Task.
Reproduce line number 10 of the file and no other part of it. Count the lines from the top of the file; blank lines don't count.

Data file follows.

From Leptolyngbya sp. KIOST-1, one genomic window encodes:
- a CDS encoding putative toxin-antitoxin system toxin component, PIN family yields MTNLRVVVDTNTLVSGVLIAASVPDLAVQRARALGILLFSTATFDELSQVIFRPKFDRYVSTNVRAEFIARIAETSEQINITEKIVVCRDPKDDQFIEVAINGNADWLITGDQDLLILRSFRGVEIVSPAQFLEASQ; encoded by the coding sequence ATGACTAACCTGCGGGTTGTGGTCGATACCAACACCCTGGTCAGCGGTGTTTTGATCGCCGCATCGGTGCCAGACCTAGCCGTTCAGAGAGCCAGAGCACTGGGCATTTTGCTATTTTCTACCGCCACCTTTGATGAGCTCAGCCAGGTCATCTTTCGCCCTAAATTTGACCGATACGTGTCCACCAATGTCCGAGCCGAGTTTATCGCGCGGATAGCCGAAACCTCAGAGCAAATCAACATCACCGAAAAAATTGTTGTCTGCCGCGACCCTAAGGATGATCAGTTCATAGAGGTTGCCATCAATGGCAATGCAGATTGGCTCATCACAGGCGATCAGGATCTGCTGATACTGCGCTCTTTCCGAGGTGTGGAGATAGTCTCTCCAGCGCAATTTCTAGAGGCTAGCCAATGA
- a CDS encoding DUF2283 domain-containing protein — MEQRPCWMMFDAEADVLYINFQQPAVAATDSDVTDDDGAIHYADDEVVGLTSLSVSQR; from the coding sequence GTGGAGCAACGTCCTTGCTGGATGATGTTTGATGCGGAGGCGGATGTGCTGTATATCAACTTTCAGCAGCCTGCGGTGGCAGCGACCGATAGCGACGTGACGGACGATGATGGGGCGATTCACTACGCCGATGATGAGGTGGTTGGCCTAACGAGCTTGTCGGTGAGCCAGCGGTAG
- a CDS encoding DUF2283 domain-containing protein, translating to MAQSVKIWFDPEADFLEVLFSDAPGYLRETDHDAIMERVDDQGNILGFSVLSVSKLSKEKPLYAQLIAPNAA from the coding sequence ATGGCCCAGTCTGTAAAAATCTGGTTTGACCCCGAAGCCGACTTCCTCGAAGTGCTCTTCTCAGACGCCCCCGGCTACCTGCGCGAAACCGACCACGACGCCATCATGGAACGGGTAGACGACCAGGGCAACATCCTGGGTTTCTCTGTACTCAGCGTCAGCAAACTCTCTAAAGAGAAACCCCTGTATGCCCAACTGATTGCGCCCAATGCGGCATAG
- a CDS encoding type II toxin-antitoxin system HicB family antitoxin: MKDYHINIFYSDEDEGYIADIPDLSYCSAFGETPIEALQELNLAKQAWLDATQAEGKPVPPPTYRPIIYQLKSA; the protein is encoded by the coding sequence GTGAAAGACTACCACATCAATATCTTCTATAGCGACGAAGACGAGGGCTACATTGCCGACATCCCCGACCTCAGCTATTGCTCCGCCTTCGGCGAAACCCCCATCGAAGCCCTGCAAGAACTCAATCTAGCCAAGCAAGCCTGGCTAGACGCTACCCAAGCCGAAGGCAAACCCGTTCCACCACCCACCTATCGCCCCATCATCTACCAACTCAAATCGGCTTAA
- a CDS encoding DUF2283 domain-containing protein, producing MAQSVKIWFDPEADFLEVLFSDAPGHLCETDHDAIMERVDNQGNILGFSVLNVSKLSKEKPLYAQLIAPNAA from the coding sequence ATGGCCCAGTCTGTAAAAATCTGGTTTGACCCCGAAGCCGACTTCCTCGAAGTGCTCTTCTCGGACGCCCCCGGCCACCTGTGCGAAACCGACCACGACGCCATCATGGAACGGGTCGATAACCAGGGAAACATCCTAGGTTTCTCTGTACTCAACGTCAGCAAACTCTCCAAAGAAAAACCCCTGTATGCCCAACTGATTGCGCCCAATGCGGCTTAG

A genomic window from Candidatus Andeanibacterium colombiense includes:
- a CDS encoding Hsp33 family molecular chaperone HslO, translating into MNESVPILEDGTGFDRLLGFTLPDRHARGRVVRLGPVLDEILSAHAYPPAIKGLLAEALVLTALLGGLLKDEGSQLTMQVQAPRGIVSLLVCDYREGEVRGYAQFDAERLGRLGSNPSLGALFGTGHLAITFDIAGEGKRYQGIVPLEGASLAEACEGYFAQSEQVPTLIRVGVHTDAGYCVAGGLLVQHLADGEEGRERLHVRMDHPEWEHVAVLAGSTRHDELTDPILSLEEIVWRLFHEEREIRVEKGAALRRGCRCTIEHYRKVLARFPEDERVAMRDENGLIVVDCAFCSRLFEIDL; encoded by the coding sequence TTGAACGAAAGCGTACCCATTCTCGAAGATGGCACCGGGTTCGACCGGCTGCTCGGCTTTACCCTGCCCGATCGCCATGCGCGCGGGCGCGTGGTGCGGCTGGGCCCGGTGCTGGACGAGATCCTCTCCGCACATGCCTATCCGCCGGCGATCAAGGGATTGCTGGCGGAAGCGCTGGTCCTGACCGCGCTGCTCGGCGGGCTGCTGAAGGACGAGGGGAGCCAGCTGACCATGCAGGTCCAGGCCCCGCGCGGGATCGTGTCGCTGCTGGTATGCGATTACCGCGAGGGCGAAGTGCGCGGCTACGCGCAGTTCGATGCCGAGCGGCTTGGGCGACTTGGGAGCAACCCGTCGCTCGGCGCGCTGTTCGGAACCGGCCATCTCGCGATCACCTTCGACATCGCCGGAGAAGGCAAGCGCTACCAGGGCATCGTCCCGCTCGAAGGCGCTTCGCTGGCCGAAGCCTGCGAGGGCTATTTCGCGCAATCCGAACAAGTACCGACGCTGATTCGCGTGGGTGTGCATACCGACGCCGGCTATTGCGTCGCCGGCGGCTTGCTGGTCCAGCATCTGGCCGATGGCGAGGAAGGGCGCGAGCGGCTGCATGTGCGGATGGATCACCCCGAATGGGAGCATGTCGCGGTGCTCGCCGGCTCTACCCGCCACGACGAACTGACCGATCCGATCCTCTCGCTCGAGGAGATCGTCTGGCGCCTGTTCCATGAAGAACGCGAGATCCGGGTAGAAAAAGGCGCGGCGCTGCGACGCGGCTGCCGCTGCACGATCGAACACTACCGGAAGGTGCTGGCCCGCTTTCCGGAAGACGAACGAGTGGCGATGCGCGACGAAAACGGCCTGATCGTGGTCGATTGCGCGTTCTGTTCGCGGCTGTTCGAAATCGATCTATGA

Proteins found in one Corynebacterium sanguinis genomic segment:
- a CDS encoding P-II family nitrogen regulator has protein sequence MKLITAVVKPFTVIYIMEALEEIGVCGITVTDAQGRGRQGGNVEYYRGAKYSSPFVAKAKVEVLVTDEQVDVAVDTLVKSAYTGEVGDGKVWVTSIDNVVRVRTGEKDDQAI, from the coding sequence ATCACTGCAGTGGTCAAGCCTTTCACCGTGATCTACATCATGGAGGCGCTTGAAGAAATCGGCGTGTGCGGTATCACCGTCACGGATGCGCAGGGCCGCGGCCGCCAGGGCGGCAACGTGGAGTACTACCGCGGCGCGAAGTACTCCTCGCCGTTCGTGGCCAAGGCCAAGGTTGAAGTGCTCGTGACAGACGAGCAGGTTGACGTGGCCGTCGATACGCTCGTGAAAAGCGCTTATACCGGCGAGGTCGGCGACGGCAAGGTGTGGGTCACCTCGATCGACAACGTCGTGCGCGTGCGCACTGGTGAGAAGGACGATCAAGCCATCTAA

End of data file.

- a CDS encoding P-II family nitrogen regulator has protein sequence MKLITAVVKPFTVIYIMEALEEIGVCGITVTDAQGRGRQGGNVEYYRGAKYSSPFVAKAKVEVLVTDEQVDVAVDTLVKSAYTGEVGDGKVWVTSIDNVVRVRTGEKDDQAI, from the coding sequence ATCACTGCAGTGGTCAAGCCTTTCACCGTGATCTACATCATGGAGGCGCTTGAAGAAATCGGCGTGTGCGGTATCACCGTCACGGATGCGCAGGGCCGCGGCCGCCAGGGCGGCAACGTGGAGTACTACCGCGGCGCGAAGTACTCCTCGCCGTTCGTGGCCAAGGCCAAGGTTGAAGTGCTCGTGACAGACGAGCAGGTTGACGTGGCCGTCGATACGCTCGTGAAAAGCGCTTATACCGGCGAGGTCGGCGACGGCAAGGTGTGGGTCACCTCGATCGACAACGTCGTGCGCGTGCGCACTGGTGAGAAGGACGATCAAGCCATCTAA